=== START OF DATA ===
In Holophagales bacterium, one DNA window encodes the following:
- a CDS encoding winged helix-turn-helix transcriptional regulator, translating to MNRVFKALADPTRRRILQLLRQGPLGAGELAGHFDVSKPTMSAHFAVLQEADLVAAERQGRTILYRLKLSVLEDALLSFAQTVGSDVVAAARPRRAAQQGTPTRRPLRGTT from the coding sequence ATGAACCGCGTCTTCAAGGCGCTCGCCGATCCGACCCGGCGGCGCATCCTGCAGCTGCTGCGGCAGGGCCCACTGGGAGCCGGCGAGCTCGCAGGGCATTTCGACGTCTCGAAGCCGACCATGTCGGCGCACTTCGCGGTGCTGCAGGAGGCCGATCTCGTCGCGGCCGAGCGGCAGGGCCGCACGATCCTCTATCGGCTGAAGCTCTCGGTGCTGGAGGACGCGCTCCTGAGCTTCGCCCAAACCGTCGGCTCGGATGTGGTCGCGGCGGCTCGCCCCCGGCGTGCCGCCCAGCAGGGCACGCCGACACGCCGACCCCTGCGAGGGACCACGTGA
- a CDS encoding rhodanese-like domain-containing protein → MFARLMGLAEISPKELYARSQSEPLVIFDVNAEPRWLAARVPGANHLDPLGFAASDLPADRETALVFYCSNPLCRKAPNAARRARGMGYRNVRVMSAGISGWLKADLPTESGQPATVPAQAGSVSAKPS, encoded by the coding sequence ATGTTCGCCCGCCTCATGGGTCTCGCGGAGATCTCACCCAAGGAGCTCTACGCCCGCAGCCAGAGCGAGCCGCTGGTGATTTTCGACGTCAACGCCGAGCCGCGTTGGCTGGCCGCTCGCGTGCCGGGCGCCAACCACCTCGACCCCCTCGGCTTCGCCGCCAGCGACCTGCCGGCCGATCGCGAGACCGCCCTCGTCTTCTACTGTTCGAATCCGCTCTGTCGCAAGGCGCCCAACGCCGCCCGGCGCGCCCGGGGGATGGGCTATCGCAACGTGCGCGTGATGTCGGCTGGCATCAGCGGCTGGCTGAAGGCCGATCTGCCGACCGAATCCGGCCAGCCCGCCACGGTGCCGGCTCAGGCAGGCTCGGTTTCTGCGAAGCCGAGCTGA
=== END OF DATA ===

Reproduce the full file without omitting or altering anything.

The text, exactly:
In Holophagales bacterium, one DNA window encodes the following:
- a CDS encoding winged helix-turn-helix transcriptional regulator, translating to MNRVFKALADPTRRRILQLLRQGPLGAGELAGHFDVSKPTMSAHFAVLQEADLVAAERQGRTILYRLKLSVLEDALLSFAQTVGSDVVAAARPRRAAQQGTPTRRPLRGTT from the coding sequence ATGAACCGCGTCTTCAAGGCGCTCGCCGATCCGACCCGGCGGCGCATCCTGCAGCTGCTGCGGCAGGGCCCACTGGGAGCCGGCGAGCTCGCAGGGCATTTCGACGTCTCGAAGCCGACCATGTCGGCGCACTTCGCGGTGCTGCAGGAGGCCGATCTCGTCGCGGCCGAGCGGCAGGGCCGCACGATCCTCTATCGGCTGAAGCTCTCGGTGCTGGAGGACGCGCTCCTGAGCTTCGCCCAAACCGTCGGCTCGGATGTGGTCGCGGCGGCTCGCCCCCGGCGTGCCGCCCAGCAGGGCACGCCGACACGCCGACCCCTGCGAGGGACCACGTGA
- a CDS encoding rhodanese-like domain-containing protein → MFARLMGLAEISPKELYARSQSEPLVIFDVNAEPRWLAARVPGANHLDPLGFAASDLPADRETALVFYCSNPLCRKAPNAARRARGMGYRNVRVMSAGISGWLKADLPTESGQPATVPAQAGSVSAKPS, encoded by the coding sequence ATGTTCGCCCGCCTCATGGGTCTCGCGGAGATCTCACCCAAGGAGCTCTACGCCCGCAGCCAGAGCGAGCCGCTGGTGATTTTCGACGTCAACGCCGAGCCGCGTTGGCTGGCCGCTCGCGTGCCGGGCGCCAACCACCTCGACCCCCTCGGCTTCGCCGCCAGCGACCTGCCGGCCGATCGCGAGACCGCCCTCGTCTTCTACTGTTCGAATCCGCTCTGTCGCAAGGCGCCCAACGCCGCCCGGCGCGCCCGGGGGATGGGCTATCGCAACGTGCGCGTGATGTCGGCTGGCATCAGCGGCTGGCTGAAGGCCGATCTGCCGACCGAATCCGGCCAGCCCGCCACGGTGCCGGCTCAGGCAGGCTCGGTTTCTGCGAAGCCGAGCTGA